I had heard about David Sedaris for a while but I had never read any of his books before. This was the first book of his that I've read and I enjoyed...moreI had heard about David Sedaris for a while but I had never read any of his books before. This was the first book of his that I've read and I enjoyed it for the most part. The book is split up into two parts: the first part is fictional short-stories and the second is non-fiction stories/essays.
Between the two, I liked the non-fiction stories/essays in the back part of the book more. I found those to be more funny. "Santaland Diaries" was awesome. (That by itself is five-stars.) The fictional short-stories in the beginning weren't bad; it just seemed to me that Sedaris was writing them with the intention of shocking the reader, and at times, he succeeded. I hadn't cringed that much while reading a book since freshman Bio. (I have a weak stomach.)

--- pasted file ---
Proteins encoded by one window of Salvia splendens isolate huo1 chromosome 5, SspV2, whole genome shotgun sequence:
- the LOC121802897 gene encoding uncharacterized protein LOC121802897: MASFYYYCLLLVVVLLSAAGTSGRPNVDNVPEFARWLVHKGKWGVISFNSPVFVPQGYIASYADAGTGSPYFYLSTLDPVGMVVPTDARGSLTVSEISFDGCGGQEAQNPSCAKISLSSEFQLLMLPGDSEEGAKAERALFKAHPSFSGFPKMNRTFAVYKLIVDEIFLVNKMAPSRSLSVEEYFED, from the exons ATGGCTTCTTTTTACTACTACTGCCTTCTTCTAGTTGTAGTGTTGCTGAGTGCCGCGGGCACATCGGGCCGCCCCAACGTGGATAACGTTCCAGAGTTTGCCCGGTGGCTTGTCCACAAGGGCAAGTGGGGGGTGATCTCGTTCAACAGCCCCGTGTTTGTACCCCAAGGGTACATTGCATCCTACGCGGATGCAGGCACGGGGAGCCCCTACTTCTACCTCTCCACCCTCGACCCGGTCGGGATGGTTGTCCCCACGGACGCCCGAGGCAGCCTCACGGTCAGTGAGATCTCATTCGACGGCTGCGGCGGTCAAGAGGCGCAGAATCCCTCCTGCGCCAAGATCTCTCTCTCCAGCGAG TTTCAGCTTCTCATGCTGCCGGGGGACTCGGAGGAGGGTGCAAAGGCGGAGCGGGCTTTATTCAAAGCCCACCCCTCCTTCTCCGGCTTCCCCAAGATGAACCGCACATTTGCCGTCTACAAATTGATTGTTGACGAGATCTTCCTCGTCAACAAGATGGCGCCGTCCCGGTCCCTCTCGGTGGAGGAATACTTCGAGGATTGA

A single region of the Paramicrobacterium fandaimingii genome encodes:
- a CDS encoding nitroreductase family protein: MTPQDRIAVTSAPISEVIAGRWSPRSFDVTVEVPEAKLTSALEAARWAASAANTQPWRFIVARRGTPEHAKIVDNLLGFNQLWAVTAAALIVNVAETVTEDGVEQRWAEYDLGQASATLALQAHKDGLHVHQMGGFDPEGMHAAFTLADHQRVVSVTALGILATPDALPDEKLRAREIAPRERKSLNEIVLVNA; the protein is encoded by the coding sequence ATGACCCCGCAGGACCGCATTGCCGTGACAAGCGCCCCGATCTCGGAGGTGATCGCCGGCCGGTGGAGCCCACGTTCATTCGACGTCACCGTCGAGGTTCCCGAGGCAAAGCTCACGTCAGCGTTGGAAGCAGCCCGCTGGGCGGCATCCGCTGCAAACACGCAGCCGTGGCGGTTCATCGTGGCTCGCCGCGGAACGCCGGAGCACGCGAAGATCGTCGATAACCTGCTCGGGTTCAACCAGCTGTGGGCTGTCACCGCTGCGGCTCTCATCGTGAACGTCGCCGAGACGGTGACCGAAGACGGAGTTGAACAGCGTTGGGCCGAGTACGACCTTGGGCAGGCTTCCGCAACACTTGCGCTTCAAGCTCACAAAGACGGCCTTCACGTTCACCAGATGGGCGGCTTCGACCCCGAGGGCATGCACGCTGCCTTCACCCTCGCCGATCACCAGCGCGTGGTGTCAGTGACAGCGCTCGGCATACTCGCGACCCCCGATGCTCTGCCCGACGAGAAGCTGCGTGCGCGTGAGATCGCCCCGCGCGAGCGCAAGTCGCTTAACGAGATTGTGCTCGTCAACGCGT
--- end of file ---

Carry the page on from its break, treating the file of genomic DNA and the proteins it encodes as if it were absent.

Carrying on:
Although there were parts of the book that I enjoyed more than others, I finished the book a fan of his. His observations on society and American culture were spot on and I laughed at most of his jokes. Which is cool with me; rare is the humorist or comedian who never strikes out.
I went ahead and added the rest of his books to my "books to read" list on my phone and I'm looking forward to reading them. (less)
I liked it. (But not enough to give it a 4) 3.5 out of 5.
LaValle's characters were about as real as fictional characters can possibly be. If they wer...moreI liked it. (But not enough to give it a 4) 3.5 out of 5.
LaValle's characters were about as real as fictional characters can possibly be. If they were any realer they would be walking around NYC wearing gaudy jewelry and dropping the "Killah" from their MC title.
This might just be me being naive but it seemed to me that LaValle went way out of his way to show the dark and ugly side of project living. I mean, WTF? Are you telling me that not all New Yorkers are as nice as Puffy and Rudy Giuliani seem to be on tv?
It was educational though. I now know, thanks to LaValle, that if I ever decide to approach a lady of the night in a dark alleyway, that I better have some protection on me. Sometimes, the best way to avoid these sort of things is to learn from a fictional character's mistake. Hey, better him than me, right?